Of course we don’t say it that way. Let’s be honest, we’re more clever than that. Our brains wouldn’t allow for that kind of a statement. We need a better frame to allow us to accept that “love everyone but _____” proposition.

We talk about accountability.

We talk about holiness.

We talk about how we cannot condone sin.

We talk about plain reading of the scriptures.

We talk about justice.

We talk about when Jesus said “go and sin no more.”

But here’s the problem. We aren’t the woman caught in adultery and we aren’t Jesus. We are the religious leaders of the day. We are the ones dragging people in front of Jesus hoping He will condemn them. We are the ones using the law and the rules to dehumanize and belittle people.

We are the ones who refuse to see all the ways we’ve missed Christ in our own lives and point out the flaws in everyone else.

Yes Jesus tells the woman to go and sin no more. But it’s Jesus who tells her. It’s when she meets and connects with Jesus she leaves with the call to sin no more.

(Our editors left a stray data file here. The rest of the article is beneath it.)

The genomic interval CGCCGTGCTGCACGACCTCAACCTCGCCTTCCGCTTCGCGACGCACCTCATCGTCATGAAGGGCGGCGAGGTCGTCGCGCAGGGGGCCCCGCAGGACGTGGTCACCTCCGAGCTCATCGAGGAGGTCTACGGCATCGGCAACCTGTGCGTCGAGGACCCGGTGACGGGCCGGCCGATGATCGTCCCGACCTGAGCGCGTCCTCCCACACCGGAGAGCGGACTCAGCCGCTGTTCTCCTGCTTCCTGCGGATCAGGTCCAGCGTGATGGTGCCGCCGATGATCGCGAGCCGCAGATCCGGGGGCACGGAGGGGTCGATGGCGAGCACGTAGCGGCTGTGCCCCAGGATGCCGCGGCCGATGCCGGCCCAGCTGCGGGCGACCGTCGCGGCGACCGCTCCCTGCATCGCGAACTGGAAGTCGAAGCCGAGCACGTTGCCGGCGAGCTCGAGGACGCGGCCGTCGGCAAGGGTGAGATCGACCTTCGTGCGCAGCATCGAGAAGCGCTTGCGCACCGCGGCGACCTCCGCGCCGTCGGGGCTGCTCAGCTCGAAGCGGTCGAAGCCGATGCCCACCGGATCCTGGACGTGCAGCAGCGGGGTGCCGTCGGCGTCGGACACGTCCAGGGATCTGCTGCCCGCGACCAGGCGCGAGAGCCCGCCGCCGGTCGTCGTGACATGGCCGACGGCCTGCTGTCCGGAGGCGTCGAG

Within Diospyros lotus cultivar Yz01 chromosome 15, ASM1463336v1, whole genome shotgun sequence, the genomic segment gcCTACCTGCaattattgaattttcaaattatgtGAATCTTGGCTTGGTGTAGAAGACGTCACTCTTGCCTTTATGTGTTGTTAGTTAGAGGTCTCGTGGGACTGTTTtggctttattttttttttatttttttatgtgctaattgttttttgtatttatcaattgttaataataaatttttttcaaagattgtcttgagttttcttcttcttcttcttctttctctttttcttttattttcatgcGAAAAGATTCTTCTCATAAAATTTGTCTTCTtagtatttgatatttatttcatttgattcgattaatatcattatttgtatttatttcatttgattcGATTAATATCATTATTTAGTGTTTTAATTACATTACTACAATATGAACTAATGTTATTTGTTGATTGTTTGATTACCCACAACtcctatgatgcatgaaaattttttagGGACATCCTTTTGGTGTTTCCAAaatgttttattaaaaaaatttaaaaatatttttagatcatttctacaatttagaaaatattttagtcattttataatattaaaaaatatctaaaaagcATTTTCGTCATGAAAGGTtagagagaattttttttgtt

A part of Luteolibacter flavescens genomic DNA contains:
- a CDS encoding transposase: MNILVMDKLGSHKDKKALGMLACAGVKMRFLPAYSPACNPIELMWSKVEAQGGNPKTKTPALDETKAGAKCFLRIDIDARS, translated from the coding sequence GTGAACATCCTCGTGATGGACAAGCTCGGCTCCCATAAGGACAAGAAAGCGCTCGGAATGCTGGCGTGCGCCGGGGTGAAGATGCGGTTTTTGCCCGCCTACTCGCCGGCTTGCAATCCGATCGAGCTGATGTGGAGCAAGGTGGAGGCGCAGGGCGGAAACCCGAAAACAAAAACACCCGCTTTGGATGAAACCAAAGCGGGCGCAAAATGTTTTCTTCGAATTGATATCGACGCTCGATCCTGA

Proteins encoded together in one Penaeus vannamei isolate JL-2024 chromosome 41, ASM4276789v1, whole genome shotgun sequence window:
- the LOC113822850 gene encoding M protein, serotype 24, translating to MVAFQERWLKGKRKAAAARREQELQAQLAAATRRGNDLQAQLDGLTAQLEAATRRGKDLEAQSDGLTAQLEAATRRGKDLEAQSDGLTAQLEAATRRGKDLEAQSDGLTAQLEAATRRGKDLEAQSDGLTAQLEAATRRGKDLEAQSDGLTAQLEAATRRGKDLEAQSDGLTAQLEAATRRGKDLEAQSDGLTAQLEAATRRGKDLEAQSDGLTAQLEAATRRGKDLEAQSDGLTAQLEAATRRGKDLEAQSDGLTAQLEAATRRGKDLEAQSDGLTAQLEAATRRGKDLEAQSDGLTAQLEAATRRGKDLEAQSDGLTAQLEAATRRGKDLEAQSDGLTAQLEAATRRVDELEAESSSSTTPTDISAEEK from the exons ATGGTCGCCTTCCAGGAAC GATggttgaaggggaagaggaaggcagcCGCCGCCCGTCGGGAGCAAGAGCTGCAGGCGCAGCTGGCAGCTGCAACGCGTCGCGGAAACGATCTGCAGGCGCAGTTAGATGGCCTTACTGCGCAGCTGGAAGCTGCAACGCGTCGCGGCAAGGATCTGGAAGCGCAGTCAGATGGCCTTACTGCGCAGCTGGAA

We are the ones in power, we are the ones trying to maintain the system, we are the ones raging against the outside world hoping it conforms to us and condemning it when it doesn’t.

We could be Jesus in this story.

But too often I think it’s just too satisfying to be right rather than to be love.


This week I’m asking you to take the money you usually spend on yourself (buying coffee, eating out, new shirt, whatever) and spend or give it to someone. Ideally not a random act of kindness sort of thing but someone you’re in relationship with.

Random acts of kindness are fine, but I’m asking you to leverage this generosity for greater depth and love.